Staff Publications

Staff Publications

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    'Staff publications' is the digital repository of Wageningen University & Research

    'Staff publications' contains references to publications authored by Wageningen University staff from 1976 onward.

    Publications authored by the staff of the Research Institutes are available from 1995 onwards.

    Full text documents are added when available. The database is updated daily and currently holds about 240,000 items, of which 72,000 in open access.

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    Simple models and concepts as tools for the study of sustained soil productivity in long-term experiments. II. Crop nutrient equivalents, balanced supplies of available nutrients, and NPK triangles
    Janssen, B.H. - \ 2011
    Plant and Soil 339 (2011)1-2. - ISSN 0032-079X - p. 17 - 33.
    organic-matter - rice - fertility - phosphorus - nitrogen - vietnam - quefts - delta
    Two NPK factorial trials, one in Vietnam and one in The Netherlands were (re-)analyzed to find causes of success or failure with regard to sustained soil productivity, using the concept of crop nutrient equivalents (CNE). A (k)CNE is the quantity of a nutrient that, under conditions of balanced nutrition, has the same effect on yield as 1 (k)g of nitrogen. The percentages the nutrients take in the (k)CNE sum of N, P and K are plotted along the sides of a triangle. Soil, crop and input NPK are indicated in the triangle. Balanced crop NPK is found in the centre of the triangle, and required NPK inputs are on a straight line in the extension of the line trough the point of soil NPK and the centre. Experimental inputs were compared with inputs required for balanced NPK. In Vietnam, responses to P and soil available N:P:K pointed to severe shortage of P. Rice yields increased over time in dry but not in wet seasons. The lower yields in wet seasons were ascribed to insufficiently long periods between the dry and the next wet seasons for replenishment of labile soil P. In the Netherlands, four crops were grown in rotation on a former sea bottom. Only N had a strong effect on yield. Soil available N:P:K revealed low N, very high K and medium P. Recovery of fertilizer N was high because of capillary rise of groundwater and absence of leaching. In both trials, first-season chemical crop analysis would directly have detected disproportions of soil available N, P and K. This knowledge could have improved the experimental designs, optimized nutrient use efficiency and minimized losses of N and K to the environment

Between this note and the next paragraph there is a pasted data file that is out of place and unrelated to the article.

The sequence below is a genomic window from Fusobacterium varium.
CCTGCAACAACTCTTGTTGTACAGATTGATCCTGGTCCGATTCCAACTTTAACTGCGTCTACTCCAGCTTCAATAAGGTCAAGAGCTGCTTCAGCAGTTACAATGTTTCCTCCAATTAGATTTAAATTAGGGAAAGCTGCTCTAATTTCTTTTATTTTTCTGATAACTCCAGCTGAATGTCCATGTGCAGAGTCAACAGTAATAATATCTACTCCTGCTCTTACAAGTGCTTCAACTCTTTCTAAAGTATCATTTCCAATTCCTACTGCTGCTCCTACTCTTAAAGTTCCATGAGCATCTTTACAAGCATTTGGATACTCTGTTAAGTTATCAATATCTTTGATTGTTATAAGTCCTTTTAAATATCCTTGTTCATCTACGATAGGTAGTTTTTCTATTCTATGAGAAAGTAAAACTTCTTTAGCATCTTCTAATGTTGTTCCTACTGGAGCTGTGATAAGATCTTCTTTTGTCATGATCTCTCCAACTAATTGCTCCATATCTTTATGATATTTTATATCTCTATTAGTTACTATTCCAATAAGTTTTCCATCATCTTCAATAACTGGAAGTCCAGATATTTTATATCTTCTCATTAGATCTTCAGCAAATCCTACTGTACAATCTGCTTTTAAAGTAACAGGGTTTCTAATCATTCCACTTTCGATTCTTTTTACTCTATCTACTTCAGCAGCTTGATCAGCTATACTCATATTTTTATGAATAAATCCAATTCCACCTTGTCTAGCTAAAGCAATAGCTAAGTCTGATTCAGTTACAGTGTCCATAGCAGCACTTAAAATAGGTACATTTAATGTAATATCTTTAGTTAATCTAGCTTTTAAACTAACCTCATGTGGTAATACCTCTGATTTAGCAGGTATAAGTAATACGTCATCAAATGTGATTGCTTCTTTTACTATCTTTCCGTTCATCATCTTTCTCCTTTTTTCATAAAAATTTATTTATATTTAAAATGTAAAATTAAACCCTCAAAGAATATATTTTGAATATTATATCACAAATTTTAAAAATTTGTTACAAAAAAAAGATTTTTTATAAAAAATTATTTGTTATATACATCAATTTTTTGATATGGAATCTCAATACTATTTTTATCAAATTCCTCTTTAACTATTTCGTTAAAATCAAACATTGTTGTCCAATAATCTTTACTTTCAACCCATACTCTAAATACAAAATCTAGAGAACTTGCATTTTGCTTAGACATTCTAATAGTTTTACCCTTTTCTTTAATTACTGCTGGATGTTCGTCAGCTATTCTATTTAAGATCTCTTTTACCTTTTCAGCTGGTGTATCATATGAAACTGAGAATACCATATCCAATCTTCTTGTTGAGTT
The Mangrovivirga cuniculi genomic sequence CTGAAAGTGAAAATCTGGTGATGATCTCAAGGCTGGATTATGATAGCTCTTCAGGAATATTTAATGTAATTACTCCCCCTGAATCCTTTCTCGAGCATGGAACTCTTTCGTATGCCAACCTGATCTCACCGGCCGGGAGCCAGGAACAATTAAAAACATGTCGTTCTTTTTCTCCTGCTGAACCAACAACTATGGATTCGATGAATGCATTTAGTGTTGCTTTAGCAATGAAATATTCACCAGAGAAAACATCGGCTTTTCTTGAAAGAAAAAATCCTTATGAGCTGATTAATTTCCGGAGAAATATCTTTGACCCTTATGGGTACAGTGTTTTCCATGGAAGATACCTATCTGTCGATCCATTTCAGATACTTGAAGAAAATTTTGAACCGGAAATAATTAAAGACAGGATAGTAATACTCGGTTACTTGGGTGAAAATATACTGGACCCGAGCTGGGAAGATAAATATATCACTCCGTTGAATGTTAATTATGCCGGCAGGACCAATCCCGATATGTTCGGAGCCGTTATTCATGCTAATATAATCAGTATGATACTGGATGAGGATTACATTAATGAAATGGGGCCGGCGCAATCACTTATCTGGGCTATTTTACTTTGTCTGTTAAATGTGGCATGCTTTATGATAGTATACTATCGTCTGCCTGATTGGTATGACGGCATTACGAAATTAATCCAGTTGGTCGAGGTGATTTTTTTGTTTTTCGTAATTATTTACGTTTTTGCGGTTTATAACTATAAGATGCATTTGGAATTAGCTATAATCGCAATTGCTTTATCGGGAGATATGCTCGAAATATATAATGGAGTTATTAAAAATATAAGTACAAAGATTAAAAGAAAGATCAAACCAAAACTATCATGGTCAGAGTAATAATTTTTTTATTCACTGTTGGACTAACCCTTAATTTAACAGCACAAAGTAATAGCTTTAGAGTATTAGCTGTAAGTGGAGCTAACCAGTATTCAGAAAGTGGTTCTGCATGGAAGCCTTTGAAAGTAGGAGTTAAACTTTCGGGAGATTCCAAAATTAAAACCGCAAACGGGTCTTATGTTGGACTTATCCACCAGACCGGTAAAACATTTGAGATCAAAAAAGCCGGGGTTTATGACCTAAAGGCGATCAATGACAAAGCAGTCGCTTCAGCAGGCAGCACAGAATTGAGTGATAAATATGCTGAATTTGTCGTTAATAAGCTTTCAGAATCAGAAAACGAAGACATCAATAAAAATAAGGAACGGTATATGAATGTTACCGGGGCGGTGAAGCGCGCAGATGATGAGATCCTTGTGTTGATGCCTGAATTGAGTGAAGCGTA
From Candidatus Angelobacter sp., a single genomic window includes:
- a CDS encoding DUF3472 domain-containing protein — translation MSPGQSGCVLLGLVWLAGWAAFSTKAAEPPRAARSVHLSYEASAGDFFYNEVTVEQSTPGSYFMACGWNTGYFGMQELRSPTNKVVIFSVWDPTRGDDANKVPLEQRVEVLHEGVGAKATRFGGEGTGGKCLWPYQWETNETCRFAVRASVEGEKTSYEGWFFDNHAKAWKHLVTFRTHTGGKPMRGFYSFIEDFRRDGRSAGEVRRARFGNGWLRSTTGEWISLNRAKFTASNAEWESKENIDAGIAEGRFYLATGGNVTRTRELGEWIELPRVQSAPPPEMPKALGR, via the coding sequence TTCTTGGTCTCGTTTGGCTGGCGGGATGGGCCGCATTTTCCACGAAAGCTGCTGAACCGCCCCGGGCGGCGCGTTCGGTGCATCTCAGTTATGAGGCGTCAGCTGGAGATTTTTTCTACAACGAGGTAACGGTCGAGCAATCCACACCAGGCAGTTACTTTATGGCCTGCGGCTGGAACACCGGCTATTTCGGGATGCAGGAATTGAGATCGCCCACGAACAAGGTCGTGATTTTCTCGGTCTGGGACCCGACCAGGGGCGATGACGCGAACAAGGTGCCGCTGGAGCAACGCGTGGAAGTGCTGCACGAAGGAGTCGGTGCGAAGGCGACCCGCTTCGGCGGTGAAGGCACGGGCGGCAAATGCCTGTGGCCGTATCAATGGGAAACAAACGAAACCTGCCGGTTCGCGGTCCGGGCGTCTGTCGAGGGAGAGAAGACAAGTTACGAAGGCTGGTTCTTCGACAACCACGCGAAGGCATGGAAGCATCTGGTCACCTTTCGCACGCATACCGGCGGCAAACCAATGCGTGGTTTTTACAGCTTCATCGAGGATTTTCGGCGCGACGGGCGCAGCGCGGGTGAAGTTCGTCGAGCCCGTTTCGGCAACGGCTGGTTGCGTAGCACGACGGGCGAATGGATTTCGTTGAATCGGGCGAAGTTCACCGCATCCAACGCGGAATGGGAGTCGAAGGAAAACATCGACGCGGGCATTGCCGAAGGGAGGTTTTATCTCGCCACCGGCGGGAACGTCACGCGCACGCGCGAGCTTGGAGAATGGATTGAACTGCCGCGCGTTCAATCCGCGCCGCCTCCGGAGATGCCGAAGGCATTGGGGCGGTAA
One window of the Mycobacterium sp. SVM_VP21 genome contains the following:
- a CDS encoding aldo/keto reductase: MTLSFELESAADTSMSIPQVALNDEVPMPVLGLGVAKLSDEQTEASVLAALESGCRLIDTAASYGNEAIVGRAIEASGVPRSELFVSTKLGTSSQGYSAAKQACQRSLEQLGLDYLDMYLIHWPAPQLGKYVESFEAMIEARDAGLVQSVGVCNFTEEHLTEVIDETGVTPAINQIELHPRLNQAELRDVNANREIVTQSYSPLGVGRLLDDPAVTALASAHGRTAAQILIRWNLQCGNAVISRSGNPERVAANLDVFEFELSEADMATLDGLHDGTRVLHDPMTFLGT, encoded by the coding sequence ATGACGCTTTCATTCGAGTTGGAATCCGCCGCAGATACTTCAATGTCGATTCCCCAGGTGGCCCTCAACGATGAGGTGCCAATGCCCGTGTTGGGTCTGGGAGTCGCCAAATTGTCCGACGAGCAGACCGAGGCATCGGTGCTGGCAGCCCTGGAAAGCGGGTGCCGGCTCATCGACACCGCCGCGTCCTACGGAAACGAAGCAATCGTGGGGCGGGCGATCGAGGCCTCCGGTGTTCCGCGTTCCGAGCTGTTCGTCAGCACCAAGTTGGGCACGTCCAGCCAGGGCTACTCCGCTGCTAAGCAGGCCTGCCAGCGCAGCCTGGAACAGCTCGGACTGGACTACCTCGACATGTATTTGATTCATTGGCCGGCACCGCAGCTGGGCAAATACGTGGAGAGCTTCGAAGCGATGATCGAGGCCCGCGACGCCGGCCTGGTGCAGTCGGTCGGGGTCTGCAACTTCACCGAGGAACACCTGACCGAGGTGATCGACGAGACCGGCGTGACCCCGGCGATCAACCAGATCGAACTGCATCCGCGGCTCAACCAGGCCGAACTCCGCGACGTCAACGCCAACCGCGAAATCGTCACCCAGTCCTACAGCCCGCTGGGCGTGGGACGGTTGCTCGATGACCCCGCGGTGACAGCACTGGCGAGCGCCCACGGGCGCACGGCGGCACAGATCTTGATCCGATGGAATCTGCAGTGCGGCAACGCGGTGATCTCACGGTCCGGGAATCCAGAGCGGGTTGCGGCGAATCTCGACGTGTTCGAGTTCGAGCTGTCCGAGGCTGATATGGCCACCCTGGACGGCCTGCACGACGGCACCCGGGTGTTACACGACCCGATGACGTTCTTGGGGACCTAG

Mineral fertilizer response and nutrient use efficiencies of East African highland banana (Musa spp., AAA-EAHB, cv. Kisansa)
    Nyombi, K. ; Asten, P.J.A. van; Corbeels, M. ; Taulya, G. ; Leffelaar, P.A. ; Giller, K.E. - \ 2010
    Field Crops Research 117 (2010)1. - ISSN 0378-4290 - p. 38 - 50.
    irrigated lowland rice - farming systems - soil fertility - uganda - yield - management - nitrogen - weevil - quefts - plant